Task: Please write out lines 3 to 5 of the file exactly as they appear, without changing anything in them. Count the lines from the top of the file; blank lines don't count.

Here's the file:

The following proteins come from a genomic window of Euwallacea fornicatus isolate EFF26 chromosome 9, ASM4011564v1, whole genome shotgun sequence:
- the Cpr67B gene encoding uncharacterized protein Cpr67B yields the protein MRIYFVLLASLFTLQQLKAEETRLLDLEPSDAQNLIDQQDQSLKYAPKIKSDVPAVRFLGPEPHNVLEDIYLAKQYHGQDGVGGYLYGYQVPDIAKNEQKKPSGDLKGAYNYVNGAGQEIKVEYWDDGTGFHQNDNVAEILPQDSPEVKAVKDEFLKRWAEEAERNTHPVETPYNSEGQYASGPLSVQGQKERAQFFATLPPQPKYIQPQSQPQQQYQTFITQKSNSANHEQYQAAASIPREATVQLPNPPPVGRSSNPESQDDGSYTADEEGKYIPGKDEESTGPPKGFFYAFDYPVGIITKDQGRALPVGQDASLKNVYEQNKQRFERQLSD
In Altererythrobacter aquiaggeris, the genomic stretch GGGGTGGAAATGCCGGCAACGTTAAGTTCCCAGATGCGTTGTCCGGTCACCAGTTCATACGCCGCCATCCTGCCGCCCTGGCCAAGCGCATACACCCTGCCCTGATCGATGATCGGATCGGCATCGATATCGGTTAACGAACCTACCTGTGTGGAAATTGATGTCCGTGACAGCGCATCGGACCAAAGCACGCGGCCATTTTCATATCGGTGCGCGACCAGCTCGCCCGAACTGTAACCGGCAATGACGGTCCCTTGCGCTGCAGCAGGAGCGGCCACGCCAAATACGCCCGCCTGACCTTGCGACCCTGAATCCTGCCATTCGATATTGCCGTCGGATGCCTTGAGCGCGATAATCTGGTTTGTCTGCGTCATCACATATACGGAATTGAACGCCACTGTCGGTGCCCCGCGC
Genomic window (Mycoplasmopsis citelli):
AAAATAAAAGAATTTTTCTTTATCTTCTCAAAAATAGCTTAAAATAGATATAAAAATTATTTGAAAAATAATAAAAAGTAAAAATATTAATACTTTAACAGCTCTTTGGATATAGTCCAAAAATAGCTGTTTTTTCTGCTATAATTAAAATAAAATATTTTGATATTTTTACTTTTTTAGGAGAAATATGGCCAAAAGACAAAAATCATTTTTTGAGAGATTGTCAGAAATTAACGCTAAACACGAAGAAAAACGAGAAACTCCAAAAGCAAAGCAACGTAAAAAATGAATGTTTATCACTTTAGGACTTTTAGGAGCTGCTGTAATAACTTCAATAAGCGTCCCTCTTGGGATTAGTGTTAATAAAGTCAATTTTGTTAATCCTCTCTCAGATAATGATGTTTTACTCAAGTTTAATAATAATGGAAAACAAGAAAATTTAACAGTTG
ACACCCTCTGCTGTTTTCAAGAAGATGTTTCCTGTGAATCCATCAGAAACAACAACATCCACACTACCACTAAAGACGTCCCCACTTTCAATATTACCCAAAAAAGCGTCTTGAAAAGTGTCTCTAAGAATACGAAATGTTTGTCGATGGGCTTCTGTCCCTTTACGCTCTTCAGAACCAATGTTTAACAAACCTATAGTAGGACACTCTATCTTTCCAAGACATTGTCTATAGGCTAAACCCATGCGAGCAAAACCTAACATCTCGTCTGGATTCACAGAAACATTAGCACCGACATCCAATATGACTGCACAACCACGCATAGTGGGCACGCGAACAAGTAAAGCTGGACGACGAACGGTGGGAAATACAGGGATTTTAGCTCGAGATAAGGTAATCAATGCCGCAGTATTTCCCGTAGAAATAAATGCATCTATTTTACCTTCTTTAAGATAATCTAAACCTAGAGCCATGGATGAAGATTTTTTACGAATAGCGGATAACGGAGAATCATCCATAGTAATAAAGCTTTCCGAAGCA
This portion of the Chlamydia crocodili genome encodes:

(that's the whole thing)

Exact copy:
In Altererythrobacter aquiaggeris, the genomic stretch GGGGTGGAAATGCCGGCAACGTTAAGTTCCCAGATGCGTTGTCCGGTCACCAGTTCATACGCCGCCATCCTGCCGCCCTGGCCAAGCGCATACACCCTGCCCTGATCGATGATCGGATCGGCATCGATATCGGTTAACGAACCTACCTGTGTGGAAATTGATGTCCGTGACAGCGCATCGGACCAAAGCACGCGGCCATTTTCATATCGGTGCGCGACCAGCTCGCCCGAACTGTAACCGGCAATGACGGTCCCTTGCGCTGCAGCAGGAGCGGCCACGCCAAATACGCCCGCCTGACCTTGCGACCCTGAATCCTGCCATTCGATATTGCCGTCGGATGCCTTGAGCGCGATAATCTGGTTTGTCTGCGTCATCACATATACGGAATTGAACGCCACTGTCGGTGCCCCGCGC
Genomic window (Mycoplasmopsis citelli):
AAAATAAAAGAATTTTTCTTTATCTTCTCAAAAATAGCTTAAAATAGATATAAAAATTATTTGAAAAATAATAAAAAGTAAAAATATTAATACTTTAACAGCTCTTTGGATATAGTCCAAAAATAGCTGTTTTTTCTGCTATAATTAAAATAAAATATTTTGATATTTTTACTTTTTTAGGAGAAATATGGCCAAAAGACAAAAATCATTTTTTGAGAGATTGTCAGAAATTAACGCTAAACACGAAGAAAAACGAGAAACTCCAAAAGCAAAGCAACGTAAAAAATGAATGTTTATCACTTTAGGACTTTTAGGAGCTGCTGTAATAACTTCAATAAGCGTCCCTCTTGGGATTAGTGTTAATAAAGTCAATTTTGTTAATCCTCTCTCAGATAATGATGTTTTACTCAAGTTTAATAATAATGGAAAACAAGAAAATTTAACAGTTG